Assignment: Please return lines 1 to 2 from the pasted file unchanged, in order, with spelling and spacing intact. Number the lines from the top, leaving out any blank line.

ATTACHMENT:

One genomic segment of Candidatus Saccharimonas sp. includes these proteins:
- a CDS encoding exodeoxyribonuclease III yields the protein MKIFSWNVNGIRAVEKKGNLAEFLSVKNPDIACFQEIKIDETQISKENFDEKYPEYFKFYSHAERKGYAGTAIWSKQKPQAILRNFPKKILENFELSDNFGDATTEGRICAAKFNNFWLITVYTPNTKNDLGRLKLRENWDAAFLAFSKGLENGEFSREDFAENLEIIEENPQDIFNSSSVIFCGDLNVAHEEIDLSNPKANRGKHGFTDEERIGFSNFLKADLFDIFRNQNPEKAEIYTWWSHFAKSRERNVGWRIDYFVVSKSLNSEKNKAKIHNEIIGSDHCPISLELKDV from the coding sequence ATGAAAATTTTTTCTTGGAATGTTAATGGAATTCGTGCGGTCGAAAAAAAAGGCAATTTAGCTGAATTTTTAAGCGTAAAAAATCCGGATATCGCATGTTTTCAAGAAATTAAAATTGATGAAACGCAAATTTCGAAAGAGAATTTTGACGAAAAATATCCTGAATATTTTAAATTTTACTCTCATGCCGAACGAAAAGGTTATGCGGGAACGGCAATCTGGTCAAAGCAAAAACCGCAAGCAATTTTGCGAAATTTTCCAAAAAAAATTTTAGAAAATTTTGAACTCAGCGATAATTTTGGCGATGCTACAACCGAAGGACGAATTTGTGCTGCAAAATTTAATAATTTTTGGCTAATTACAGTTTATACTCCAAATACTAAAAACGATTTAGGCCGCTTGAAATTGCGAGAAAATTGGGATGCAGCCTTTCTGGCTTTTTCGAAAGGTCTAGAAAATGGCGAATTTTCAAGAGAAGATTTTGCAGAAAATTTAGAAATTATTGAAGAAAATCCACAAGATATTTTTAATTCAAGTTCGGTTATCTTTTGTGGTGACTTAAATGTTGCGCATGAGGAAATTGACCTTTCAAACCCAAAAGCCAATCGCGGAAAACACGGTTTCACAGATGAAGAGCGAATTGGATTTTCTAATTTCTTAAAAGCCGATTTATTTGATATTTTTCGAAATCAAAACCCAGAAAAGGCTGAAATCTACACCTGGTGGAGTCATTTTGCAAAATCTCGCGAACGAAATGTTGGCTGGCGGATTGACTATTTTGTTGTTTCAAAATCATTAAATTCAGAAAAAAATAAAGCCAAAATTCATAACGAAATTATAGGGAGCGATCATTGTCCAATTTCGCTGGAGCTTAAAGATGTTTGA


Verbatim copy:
One genomic segment of Candidatus Saccharimonas sp. includes these proteins:
- a CDS encoding exodeoxyribonuclease III yields the protein MKIFSWNVNGIRAVEKKGNLAEFLSVKNPDIACFQEIKIDETQISKENFDEKYPEYFKFYSHAERKGYAGTAIWSKQKPQAILRNFPKKILENFELSDNFGDATTEGRICAAKFNNFWLITVYTPNTKNDLGRLKLRENWDAAFLAFSKGLENGEFSREDFAENLEIIEENPQDIFNSSSVIFCGDLNVAHEEIDLSNPKANRGKHGFTDEERIGFSNFLKADLFDIFRNQNPEKAEIYTWWSHFAKSRERNVGWRIDYFVVSKSLNSEKNKAKIHNEIIGSDHCPISLELKDV from the coding sequence ATGAAAATTTTTTCTTGGAATGTTAATGGAATTCGTGCGGTCGAAAAAAAAGGCAATTTAGCTGAATTTTTAAGCGTAAAAAATCCGGATATCGCATGTTTTCAAGAAATTAAAATTGATGAAACGCAAATTTCGAAAGAGAATTTTGACGAAAAATATCCTGAATATTTTAAATTTTACTCTCATGCCGAACGAAAAGGTTATGCGGGAACGGCAATCTGGTCAAAGCAAAAACCGCAAGCAATTTTGCGAAATTTTCCAAAAAAAATTTTAGAAAATTTTGAACTCAGCGATAATTTTGGCGATGCTACAACCGAAGGACGAATTTGTGCTGCAAAATTTAATAATTTTTGGCTAATTACAGTTTATACTCCAAATACTAAAAACGATTTAGGCCGCTTGAAATTGCGAGAAAATTGGGATGCAGCCTTTCTGGCTTTTTCGAAAGGTCTAGAAAATGGCGAATTTTCAAGAGAAGATTTTGCAGAAAATTTAGAAATTATTGAAGAAAATCCACAAGATATTTTTAATTCAAGTTCGGTTATCTTTTGTGGTGACTTAAATGTTGCGCATGAGGAAATTGACCTTTCAAACCCAAAAGCCAATCGCGGAAAACACGGTTTCACAGATGAAGAGCGAATTGGATTTTCTAATTTCTTAAAAGCCGATTTATTTGATATTTTTCGAAATCAAAACCCAGAAAAGGCTGAAATCTACACCTGGTGGAGTCATTTTGCAAAATCTCGCGAACGAAATGTTGGCTGGCGGATTGACTATTTTGTTGTTTCAAAATCATTAAATTCAGAAAAAAATAAAGCCAAAATTCATAACGAAATTATAGGGAGCGATCATTGTCCAATTTCGCTGGAGCTTAAAGATGTTTGA